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Pork Cutlets with Apples & Onions

Alan Richardson

Servings: four.

You can use Calvados or applejack instead of vinegar to deglaze, but if you do, take the pan off the heat when you add the alcohol.


  • 1 lb. pork loin or 4 boneless pork cutlets
  • 3 Tbs. unsalted butter
  • 1 medium onion, thinly sliced
  • 1 Granny Smith apple, peeled, cored, and cut into 1/4-inch slices
  • 2 tsp. Dijon mustard
  • Kosher salt
  • 2 tsp. chopped fresh marjoram
  • 2 Tbs. vegetable oil
  • 2 Tbs. cider vinegar
  • Freshly ground black pepper

Nutritional Information

  • Calories (kcal) : 340
  • Fat Calories (kcal): 210
  • Fat (g): 24
  • Saturated Fat (g): 9
  • Polyunsaturated Fat (g): 3
  • Monounsaturated Fat (g): 10
  • Cholesterol (mg): 90
  • Sodium (mg): 640
  • Carbohydrates (g): 9
  • Fiber (g): 1
  • Protein (g): 24


  • If using pork loin, slice it 1/4 inch thick. Pound the slices or cutlets between two sheets of waxed paper, using the side of large cleaver or the bottom of a small pan, and using a light slapping motion. Pound them to 1/8 inch thick. In a large skillet, heat 2 Tbs. of the butter over medium-high heat. When the bubbling subsides, add the onion and apple and cook, stirring occasionally, until golden and tender, about 10 minutes. Meanwhile, spread the pork paillards with a thin layer of mustard and sprinkle with 1/2 tsp. salt. When the onion and apple are ready, stir in the marjoram. Transfer the mixture to a plate, wiping out the pan thoroughly, and cover the mixture to keep it warm. Turn the heat up to high and add the oil to the pan. Cook the pork in batches for 1 minute on the first side, turn, and cook until lightly browned, about 1 minute. Transfer to a serving platter and keep warm.
  • Pour any juices from the meat platter into the pan, and add the vinegar. Deglaze—don’t reduce—over medium heat, stirring and scraping up the browned bits with a wooden spoon. Return the apple-onion mixture to the pan; heat through. Swirl in 1 Tbs. butter, if you like, season with salt and pepper, spoon over the meat, and serve.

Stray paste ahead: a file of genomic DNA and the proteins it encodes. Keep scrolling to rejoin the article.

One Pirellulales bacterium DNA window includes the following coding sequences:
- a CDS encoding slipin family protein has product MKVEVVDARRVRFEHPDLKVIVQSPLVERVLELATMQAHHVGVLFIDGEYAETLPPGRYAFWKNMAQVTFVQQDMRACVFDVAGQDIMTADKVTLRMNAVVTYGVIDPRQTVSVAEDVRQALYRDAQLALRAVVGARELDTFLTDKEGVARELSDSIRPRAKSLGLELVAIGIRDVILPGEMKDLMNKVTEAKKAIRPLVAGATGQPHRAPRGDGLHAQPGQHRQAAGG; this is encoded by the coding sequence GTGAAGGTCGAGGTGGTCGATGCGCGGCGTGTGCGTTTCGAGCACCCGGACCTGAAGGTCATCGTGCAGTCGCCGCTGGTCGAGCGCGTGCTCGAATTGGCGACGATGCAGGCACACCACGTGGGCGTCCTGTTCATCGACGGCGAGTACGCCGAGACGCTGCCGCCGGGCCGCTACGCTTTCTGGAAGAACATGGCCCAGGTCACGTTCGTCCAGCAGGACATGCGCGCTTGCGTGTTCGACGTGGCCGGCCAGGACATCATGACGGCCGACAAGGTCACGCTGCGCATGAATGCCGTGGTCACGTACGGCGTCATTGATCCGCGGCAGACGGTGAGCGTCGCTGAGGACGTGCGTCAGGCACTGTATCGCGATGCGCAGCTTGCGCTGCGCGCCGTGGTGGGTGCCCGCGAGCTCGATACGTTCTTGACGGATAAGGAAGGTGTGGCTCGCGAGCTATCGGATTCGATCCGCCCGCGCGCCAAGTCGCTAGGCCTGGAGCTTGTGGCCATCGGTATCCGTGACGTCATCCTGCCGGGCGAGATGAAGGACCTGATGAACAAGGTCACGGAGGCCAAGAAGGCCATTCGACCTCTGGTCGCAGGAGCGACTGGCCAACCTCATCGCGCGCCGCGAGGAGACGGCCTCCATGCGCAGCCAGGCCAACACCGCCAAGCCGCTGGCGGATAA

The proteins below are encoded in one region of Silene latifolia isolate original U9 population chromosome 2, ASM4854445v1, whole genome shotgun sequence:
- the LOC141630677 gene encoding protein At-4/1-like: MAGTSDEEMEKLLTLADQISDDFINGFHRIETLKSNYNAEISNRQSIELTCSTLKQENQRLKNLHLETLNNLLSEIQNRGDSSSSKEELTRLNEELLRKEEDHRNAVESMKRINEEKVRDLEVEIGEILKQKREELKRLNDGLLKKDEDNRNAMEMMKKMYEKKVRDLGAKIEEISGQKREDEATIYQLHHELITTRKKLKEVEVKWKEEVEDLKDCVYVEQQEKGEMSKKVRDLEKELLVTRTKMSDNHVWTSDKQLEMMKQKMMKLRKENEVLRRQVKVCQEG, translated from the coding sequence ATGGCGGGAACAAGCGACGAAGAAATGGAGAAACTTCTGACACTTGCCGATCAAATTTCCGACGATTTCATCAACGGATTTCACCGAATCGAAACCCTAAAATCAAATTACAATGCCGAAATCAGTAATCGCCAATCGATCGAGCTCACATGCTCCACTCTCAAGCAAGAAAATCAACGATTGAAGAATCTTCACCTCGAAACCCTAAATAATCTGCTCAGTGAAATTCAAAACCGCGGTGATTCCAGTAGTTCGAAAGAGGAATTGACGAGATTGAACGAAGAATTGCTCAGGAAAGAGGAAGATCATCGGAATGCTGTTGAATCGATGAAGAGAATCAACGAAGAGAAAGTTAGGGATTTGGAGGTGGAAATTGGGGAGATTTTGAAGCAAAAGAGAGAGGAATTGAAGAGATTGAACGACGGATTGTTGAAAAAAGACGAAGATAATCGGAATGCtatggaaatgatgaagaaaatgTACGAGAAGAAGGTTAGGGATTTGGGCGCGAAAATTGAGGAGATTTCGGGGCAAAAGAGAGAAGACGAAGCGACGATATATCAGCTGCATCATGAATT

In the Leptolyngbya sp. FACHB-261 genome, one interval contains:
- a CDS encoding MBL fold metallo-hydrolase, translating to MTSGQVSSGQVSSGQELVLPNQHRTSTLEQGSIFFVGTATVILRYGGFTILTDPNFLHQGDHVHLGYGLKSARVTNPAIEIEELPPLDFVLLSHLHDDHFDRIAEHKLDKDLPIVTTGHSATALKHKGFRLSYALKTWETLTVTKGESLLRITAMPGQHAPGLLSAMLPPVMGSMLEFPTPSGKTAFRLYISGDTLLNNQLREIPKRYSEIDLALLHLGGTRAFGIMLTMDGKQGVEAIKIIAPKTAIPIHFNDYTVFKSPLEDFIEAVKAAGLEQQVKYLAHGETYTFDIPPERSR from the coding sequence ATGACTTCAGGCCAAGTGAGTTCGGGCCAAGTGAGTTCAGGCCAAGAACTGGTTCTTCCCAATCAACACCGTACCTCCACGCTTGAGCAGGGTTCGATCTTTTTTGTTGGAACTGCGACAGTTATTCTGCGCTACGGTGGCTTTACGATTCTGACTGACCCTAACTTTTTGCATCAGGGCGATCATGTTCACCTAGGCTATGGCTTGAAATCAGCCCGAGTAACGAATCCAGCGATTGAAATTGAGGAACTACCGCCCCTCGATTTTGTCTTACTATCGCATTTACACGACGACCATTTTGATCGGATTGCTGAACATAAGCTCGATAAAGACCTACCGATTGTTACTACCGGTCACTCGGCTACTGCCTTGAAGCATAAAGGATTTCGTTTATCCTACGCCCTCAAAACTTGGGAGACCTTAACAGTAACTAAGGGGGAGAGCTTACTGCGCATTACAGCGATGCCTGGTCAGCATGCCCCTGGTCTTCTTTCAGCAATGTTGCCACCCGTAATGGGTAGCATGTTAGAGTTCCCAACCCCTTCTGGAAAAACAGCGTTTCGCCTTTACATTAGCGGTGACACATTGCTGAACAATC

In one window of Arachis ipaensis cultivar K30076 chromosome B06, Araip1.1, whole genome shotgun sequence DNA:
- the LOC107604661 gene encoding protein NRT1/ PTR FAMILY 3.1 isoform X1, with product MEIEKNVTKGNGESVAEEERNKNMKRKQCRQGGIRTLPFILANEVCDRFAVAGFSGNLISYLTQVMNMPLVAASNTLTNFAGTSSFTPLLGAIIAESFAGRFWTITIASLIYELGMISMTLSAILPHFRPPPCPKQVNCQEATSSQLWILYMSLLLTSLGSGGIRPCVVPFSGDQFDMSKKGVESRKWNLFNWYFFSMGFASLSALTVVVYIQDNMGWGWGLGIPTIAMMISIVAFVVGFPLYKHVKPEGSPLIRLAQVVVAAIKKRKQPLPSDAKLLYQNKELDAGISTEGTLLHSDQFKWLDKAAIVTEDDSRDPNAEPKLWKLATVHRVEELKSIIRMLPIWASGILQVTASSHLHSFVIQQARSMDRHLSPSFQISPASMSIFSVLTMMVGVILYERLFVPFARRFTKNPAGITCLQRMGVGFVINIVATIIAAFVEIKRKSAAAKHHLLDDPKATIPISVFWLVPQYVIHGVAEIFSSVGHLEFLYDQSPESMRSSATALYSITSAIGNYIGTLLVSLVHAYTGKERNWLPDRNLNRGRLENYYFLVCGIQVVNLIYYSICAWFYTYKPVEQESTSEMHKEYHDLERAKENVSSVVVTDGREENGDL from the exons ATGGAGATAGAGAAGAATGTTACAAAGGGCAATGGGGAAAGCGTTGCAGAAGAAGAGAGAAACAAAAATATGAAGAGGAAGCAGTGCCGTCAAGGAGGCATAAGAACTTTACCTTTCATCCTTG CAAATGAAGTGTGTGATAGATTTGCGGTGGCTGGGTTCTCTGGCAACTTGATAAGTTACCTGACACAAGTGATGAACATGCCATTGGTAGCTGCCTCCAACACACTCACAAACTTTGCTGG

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Reviews (2 reviews)

  • spoonfox | 10/04/2017

    Delicious and very easy to make. There's a ton of apples this year (2017) up here in northern Wisconsin, so we're trying every recipe we can find that uses them. I'm definitely going to be saving this one. I imagine it works just as well for pork chops, but we had some cutlets from the farm so this was perfect.

    btw.... DEGLAZING is just:
    1) Taking the cooked meat out of the pan.
    2) Adding a liquid (apple cider vinegar in this recipe) to the still-hot pan
    3) Scraping up all the bits of leftover meaty goodness.
    4) Then use that as your sauce

  • MommyDot | 08/22/2008

    Very good recipe. I'm surprised no one else has commented. Tasty, not hard, and a bit different from the normal "meat and potatoes" meal. Try it. I think even kids would like it as it has subtle tastes, not overpowering.

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